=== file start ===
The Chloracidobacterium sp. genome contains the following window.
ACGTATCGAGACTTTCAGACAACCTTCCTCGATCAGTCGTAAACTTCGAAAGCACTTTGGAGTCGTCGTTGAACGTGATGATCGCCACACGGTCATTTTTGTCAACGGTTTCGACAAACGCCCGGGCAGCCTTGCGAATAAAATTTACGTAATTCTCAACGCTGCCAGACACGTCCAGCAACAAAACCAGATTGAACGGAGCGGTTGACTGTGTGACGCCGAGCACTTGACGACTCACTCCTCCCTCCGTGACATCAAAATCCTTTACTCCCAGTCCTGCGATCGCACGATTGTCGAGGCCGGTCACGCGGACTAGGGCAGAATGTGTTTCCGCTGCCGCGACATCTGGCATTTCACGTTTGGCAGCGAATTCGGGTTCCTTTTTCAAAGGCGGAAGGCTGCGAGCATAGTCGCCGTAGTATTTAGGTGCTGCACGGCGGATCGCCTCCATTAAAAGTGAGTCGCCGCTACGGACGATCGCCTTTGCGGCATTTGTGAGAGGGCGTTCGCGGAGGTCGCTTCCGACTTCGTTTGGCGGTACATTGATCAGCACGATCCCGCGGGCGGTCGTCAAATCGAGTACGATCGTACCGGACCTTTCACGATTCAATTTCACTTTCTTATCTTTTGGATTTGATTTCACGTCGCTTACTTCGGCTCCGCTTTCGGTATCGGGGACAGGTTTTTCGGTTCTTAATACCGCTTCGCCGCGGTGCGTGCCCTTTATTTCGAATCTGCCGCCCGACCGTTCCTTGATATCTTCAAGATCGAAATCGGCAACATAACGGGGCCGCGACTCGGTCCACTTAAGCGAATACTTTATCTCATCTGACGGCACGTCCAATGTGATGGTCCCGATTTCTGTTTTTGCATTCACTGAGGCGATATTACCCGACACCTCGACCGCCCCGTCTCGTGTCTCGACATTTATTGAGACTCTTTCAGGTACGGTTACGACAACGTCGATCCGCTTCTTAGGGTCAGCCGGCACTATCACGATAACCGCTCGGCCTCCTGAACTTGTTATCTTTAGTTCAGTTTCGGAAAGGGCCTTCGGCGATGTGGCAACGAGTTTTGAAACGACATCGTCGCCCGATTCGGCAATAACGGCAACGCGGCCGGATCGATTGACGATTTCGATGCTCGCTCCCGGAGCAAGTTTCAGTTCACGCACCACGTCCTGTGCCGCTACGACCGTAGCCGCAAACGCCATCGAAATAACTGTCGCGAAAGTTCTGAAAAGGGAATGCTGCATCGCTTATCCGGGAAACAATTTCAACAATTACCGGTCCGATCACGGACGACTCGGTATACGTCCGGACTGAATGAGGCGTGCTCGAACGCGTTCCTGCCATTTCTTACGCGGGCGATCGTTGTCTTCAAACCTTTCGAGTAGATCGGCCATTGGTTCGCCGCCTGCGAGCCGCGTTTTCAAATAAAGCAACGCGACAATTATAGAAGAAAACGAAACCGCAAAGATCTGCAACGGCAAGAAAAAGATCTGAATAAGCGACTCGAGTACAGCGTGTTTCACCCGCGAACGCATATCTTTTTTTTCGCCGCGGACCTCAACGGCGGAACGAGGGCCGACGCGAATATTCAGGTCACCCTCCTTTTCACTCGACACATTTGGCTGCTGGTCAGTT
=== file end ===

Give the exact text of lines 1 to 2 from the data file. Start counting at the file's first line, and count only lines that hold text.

The Chloracidobacterium sp. genome contains the following window.
ACGTATCGAGACTTTCAGACAACCTTCCTCGATCAGTCGTAAACTTCGAAAGCACTTTGGAGTCGTCGTTGAACGTGATGATCGCCACACGGTCATTTTTGTCAACGGTTTCGACAAACGCCCGGGCAGCCTTGCGAATAAAATTTACGTAATTCTCAACGCTGCCAGACACGTCCAGCAACAAAACCAGATTGAACGGAGCGGTTGACTGTGTGACGCCGAGCACTTGACGACTCACTCCTCCCTCCGTGACATCAAAATCCTTTACTCCCAGTCCTGCGATCGCACGATTGTCGAGGCCGGTCACGCGGACTAGGGCAGAATGTGTTTCCGCTGCCGCGACATCTGGCATTTCACGTTTGGCAGCGAATTCGGGTTCCTTTTTCAAAGGCGGAAGGCTGCGAGCATAGTCGCCGTAGTATTTAGGTGCTGCACGGCGGATCGCCTCCATTAAAAGTGAGTCGCCGCTACGGACGATCGCCTTTGCGGCATTTGTGAGAGGGCGTTCGCGGAGGTCGCTTCCGACTTCGTTTGGCGGTACATTGATCAGCACGATCCCGCGGGCGGTCGTCAAATCGAGTACGATCGTACCGGACCTTTCACGATTCAATTTCACTTTCTTATCTTTTGGATTTGATTTCACGTCGCTTACTTCGGCTCCGCTTTCGGTATCGGGGACAGGTTTTTCGGTTCTTAATACCGCTTCGCCGCGGTGCGTGCCCTTTATTTCGAATCTGCCGCCCGACCGTTCCTTGATATCTTCAAGATCGAAATCGGCAACATAACGGGGCCGCGACTCGGTCCACTTAAGCGAATACTTTATCTCATCTGACGGCACGTCCAATGTGATGGTCCCGATTTCTGTTTTTGCATTCACTGAGGCGATATTACCCGACACCTCGACCGCCCCGTCTCGTGTCTCGACATTTATTGAGACTCTTTCAGGTACGGTTACGACAACGTCGATCCGCTTCTTAGGGTCAGCCGGCACTATCACGATAACCGCTCGGCCTCCTGAACTTGTTATCTTTAGTTCAGTTTCGGAAAGGGCCTTCGGCGATGTGGCAACGAGTTTTGAAACGACATCGTCGCCCGATTCGGCAATAACGGCAACGCGGCCGGATCGATTGACGATTTCGATGCTCGCTCCCGGAGCAAGTTTCAGTTCACGCACCACGTCCTGTGCCGCTACGACCGTAGCCGCAAACGCCATCGAAATAACTGTCGCGAAAGTTCTGAAAAGGGAATGCTGCATCGCTTATCCGGGAAACAATTTCAACAATTACCGGTCCGATCACGGACGACTCGGTATACGTCCGGACTGAATGAGGCGTGCTCGAACGCGTTCCTGCCATTTCTTACGCGGGCGATCGTTGTCTTCAAACCTTTCGAGTAGATCGGCCATTGGTTCGCCGCCTGCGAGCCGCGTTTTCAAATAAAGCAACGCGACAATTATAGAAGAAAACGAAACCGCAAAGATCTGCAACGGCAAGAAAAAGATCTGAATAAGCGACTCGAGTACAGCGTGTTTCACCCGCGAACGCATATCTTTTTTTTCGCCGCGGACCTCAACGGCGGAACGAGGGCCGACGCGAATATTCAGGTCACCCTCCTTTTCACTCGACACATTTGGCTGCTGGTCAGTT